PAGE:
I do mine a bit differently and don't spend time on the scale connecting and disconnecting if the scale is busy.
When I arrive I tell the scale operator I will need 2 weight tickets (for a 5th wheel) or 3 tickets for a travel trailer (2 connected and 1 disconnected) and will be dropping the trailer in the yard for the last weigh.
Then I drive onto the scale. The CAT scales have a very short front weight table that is designed to hold only the front axle of the truck (that is what you need too).
Position the truck so the front axle of the truck is on the first table, the rear axle of the truck is on the second table, and the camper's axle(s) are on the third table. (My short bed pickup and "smallish" 5th wheel takes a bit of jockeying to get it right. I am close to the rear of the front axle table and close to the front on the camper's table). Wave to the operator or (using a stick you remembered to bring) press the voice button to tell the operator you need your first weight.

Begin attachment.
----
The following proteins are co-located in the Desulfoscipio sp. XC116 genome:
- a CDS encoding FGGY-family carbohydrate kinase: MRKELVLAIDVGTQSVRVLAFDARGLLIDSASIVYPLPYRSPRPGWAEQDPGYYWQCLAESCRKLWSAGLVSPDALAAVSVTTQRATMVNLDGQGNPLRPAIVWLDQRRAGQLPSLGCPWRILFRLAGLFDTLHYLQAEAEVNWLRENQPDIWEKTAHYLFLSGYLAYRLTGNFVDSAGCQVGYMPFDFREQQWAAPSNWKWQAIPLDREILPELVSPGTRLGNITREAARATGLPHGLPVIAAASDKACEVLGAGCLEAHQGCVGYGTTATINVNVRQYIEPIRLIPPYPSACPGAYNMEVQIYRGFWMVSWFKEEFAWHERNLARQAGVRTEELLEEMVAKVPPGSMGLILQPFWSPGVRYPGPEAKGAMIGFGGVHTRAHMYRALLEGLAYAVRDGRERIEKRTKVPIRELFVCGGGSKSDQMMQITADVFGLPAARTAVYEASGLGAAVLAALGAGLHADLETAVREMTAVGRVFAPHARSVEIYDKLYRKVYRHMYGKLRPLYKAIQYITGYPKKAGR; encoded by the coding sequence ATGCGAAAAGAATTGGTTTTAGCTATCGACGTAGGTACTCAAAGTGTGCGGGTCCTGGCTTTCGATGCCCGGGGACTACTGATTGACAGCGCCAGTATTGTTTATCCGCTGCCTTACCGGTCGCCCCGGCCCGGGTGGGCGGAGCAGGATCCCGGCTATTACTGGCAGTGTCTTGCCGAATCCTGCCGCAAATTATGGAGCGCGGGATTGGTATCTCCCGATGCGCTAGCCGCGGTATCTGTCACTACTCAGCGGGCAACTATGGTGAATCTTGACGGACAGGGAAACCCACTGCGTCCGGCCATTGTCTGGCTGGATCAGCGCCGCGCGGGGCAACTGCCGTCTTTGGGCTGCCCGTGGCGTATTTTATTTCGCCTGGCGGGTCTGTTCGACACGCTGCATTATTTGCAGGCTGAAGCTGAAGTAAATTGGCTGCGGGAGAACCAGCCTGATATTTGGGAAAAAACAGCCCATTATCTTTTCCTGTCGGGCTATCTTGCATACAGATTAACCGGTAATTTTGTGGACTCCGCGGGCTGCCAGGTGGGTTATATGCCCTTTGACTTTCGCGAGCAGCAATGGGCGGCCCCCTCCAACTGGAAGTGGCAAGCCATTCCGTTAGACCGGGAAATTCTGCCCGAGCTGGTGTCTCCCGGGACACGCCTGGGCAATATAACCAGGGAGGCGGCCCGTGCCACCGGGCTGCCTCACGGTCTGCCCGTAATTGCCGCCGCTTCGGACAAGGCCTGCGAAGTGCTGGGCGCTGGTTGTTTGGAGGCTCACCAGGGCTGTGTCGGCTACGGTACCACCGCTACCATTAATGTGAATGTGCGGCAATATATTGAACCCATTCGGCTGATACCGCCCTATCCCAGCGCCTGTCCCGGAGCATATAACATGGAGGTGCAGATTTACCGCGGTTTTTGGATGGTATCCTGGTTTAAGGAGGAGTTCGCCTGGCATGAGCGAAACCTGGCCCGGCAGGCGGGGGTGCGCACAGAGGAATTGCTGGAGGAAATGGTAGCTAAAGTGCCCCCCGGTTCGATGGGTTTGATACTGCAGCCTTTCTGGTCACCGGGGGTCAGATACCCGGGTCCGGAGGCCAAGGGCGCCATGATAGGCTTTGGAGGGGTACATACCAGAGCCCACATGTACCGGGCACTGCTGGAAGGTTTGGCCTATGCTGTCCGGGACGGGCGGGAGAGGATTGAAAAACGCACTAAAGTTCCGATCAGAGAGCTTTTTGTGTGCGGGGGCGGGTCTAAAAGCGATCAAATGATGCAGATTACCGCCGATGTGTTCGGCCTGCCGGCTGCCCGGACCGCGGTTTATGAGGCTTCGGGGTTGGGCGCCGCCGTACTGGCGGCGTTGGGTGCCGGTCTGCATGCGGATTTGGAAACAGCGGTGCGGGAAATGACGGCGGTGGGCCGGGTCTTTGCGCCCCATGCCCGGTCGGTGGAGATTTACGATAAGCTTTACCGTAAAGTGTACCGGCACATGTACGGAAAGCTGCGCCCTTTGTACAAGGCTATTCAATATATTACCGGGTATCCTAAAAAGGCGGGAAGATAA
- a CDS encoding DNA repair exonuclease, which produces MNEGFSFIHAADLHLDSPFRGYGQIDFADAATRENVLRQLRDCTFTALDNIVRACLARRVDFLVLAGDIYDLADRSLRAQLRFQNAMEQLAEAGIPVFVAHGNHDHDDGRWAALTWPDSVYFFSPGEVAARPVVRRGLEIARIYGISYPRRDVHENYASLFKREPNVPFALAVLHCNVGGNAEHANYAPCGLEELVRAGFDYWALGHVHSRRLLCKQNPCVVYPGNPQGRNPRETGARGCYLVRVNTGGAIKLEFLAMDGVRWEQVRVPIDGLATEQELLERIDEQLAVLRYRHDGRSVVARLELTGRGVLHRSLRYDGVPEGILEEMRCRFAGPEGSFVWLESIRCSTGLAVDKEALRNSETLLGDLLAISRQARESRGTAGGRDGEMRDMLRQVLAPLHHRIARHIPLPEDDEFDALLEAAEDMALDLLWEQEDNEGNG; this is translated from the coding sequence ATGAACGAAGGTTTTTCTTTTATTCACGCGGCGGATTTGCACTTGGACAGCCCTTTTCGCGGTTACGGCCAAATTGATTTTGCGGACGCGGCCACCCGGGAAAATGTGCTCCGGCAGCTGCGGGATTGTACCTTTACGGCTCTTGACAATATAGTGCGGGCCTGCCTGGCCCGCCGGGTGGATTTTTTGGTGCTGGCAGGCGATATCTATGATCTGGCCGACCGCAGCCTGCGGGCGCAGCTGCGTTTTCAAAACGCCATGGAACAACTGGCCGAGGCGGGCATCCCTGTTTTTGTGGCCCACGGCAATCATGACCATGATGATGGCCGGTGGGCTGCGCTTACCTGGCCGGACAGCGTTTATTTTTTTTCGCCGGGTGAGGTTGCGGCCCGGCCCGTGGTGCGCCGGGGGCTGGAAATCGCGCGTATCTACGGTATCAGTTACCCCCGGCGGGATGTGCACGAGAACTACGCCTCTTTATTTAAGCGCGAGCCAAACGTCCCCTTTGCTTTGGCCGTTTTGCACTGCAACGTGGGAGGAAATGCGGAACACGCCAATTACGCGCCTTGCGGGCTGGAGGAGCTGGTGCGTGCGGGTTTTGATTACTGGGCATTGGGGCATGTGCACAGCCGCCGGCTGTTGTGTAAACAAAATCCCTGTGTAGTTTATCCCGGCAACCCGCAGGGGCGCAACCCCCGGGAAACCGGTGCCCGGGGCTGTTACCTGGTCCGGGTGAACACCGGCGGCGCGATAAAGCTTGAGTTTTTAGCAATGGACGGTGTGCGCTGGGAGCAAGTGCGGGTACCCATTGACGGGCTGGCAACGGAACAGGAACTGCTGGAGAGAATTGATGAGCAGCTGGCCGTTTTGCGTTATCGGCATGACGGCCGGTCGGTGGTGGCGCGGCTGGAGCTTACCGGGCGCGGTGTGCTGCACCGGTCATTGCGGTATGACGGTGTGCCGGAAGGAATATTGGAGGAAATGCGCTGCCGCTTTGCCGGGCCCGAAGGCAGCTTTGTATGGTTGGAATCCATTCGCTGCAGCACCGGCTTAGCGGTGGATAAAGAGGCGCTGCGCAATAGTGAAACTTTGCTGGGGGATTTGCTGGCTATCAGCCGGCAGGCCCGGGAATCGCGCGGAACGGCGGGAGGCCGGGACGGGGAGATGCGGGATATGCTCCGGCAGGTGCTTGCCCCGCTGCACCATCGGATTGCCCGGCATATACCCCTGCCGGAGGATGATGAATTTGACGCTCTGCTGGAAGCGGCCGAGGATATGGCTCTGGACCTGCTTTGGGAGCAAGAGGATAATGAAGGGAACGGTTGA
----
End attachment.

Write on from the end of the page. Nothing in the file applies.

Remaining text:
If you are weighing a travel trailer this first weight is with your WD bars ON and adjusted. THEN get out and "de-tension" your WD bars and remove them or swing them out of the way. Get back in the truck and signal for your second weigh.
In both cases, now drive off the scales into the yard and find an open spot to drop your camper. Get back in line (if there is one), and weigh the truck alone; same drill. Front axle on table one and rear axle on table two. Signal the operator for your final "truck only" weight.
First weigh is 10 bucks and each additional weigh is a dollar at CAT scales.
For my 5th wheel, I use this sheet to keep track of my weigh history. It is a Word document so you can edit it as needed.
For a travel trailer, you can use most of this but the reason for the WD bars on and off weigh is to determine your actual tongue weight (WD OFF) and the amount of "distribution" to avoid overloading the camper's axles or the pickup's front axle.
Anyway, that is how I do it.